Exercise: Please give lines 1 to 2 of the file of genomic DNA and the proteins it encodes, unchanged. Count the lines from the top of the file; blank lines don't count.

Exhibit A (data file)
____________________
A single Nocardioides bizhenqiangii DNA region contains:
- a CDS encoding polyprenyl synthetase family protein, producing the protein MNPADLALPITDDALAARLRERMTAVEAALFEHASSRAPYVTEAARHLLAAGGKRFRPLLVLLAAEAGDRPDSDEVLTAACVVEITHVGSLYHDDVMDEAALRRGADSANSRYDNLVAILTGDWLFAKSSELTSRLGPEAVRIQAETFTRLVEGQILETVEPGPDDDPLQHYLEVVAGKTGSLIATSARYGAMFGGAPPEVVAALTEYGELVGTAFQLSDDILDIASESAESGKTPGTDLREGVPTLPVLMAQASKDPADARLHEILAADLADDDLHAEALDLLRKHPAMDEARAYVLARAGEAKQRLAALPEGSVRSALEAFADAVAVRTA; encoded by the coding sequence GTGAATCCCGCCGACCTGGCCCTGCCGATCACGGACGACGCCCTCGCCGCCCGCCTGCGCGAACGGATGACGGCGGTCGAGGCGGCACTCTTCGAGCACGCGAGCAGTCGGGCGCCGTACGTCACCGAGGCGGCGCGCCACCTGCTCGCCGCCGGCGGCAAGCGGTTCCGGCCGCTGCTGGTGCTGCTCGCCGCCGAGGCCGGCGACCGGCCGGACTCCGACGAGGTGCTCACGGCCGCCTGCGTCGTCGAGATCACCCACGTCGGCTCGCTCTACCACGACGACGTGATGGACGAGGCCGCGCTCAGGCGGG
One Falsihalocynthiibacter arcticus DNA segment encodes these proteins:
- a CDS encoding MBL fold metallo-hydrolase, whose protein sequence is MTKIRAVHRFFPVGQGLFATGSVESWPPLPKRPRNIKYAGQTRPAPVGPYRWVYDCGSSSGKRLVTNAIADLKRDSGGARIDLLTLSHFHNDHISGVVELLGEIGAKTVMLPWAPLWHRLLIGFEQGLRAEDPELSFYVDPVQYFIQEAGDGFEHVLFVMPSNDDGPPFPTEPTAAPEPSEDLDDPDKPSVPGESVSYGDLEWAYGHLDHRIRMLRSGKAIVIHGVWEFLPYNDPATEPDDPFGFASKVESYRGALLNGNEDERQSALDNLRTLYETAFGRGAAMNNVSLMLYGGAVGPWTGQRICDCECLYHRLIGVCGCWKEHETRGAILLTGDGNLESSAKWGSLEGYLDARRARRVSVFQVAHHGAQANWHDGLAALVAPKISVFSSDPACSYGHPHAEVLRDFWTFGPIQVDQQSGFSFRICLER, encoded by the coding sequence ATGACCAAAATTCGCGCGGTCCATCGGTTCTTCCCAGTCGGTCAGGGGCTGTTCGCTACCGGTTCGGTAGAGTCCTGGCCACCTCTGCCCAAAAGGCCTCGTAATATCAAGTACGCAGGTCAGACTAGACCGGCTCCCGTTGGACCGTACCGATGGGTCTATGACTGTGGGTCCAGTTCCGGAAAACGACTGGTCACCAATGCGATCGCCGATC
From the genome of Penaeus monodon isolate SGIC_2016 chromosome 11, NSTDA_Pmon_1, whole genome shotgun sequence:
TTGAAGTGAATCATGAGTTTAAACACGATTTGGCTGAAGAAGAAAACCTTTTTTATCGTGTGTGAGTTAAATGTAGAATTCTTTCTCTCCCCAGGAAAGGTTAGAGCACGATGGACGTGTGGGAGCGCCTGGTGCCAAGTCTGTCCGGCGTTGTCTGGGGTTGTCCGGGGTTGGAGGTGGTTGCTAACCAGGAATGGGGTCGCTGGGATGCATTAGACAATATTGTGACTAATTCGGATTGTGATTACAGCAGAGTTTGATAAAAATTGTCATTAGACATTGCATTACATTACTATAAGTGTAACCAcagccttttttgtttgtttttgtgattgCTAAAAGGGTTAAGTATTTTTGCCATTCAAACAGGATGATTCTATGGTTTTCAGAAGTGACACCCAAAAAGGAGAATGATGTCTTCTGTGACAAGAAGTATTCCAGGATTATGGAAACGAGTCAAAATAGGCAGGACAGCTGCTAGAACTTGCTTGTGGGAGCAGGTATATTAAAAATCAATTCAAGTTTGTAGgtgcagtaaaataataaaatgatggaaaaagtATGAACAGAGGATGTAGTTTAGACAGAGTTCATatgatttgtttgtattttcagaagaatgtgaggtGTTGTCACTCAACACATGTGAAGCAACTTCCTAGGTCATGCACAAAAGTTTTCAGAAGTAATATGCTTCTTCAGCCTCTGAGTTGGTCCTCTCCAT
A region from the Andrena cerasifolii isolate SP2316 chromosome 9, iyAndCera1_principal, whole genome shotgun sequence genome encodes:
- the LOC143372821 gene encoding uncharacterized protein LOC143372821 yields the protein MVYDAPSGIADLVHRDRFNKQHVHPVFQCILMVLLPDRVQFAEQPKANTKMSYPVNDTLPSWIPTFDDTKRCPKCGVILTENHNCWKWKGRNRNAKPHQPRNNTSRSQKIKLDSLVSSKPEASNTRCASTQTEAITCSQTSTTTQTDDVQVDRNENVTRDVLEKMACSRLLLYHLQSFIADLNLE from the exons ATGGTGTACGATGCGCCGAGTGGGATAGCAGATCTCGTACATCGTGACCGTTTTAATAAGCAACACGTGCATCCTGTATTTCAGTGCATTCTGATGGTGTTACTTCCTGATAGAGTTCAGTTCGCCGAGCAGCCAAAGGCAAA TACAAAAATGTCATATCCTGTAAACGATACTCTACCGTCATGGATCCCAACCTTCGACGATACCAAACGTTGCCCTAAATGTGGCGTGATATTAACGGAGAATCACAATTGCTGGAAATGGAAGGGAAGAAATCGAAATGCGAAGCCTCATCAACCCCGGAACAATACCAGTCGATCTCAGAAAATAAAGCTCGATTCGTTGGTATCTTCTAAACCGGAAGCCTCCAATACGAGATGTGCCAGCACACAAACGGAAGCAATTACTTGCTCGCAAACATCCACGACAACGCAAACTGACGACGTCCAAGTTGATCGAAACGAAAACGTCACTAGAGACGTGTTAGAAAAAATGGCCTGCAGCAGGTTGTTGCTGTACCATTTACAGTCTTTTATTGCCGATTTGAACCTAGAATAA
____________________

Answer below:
A single Nocardioides bizhenqiangii DNA region contains:
- a CDS encoding polyprenyl synthetase family protein, producing the protein MNPADLALPITDDALAARLRERMTAVEAALFEHASSRAPYVTEAARHLLAAGGKRFRPLLVLLAAEAGDRPDSDEVLTAACVVEITHVGSLYHDDVMDEAALRRGADSANSRYDNLVAILTGDWLFAKSSELTSRLGPEAVRIQAETFTRLVEGQILETVEPGPDDDPLQHYLEVVAGKTGSLIATSARYGAMFGGAPPEVVAALTEYGELVGTAFQLSDDILDIASESAESGKTPGTDLREGVPTLPVLMAQASKDPADARLHEILAADLADDDLHAEALDLLRKHPAMDEARAYVLARAGEAKQRLAALPEGSVRSALEAFADAVAVRTA; encoded by the coding sequence GTGAATCCCGCCGACCTGGCCCTGCCGATCACGGACGACGCCCTCGCCGCCCGCCTGCGCGAACGGATGACGGCGGTCGAGGCGGCACTCTTCGAGCACGCGAGCAGTCGGGCGCCGTACGTCACCGAGGCGGCGCGCCACCTGCTCGCCGCCGGCGGCAAGCGGTTCCGGCCGCTGCTGGTGCTGCTCGCCGCCGAGGCCGGCGACCGGCCGGACTCCGACGAGGTGCTCACGGCCGCCTGCGTCGTCGAGATCACCCACGTCGGCTCGCTCTACCACGACGACGTGATGGACGAGGCCGCGCTCAGGCGGG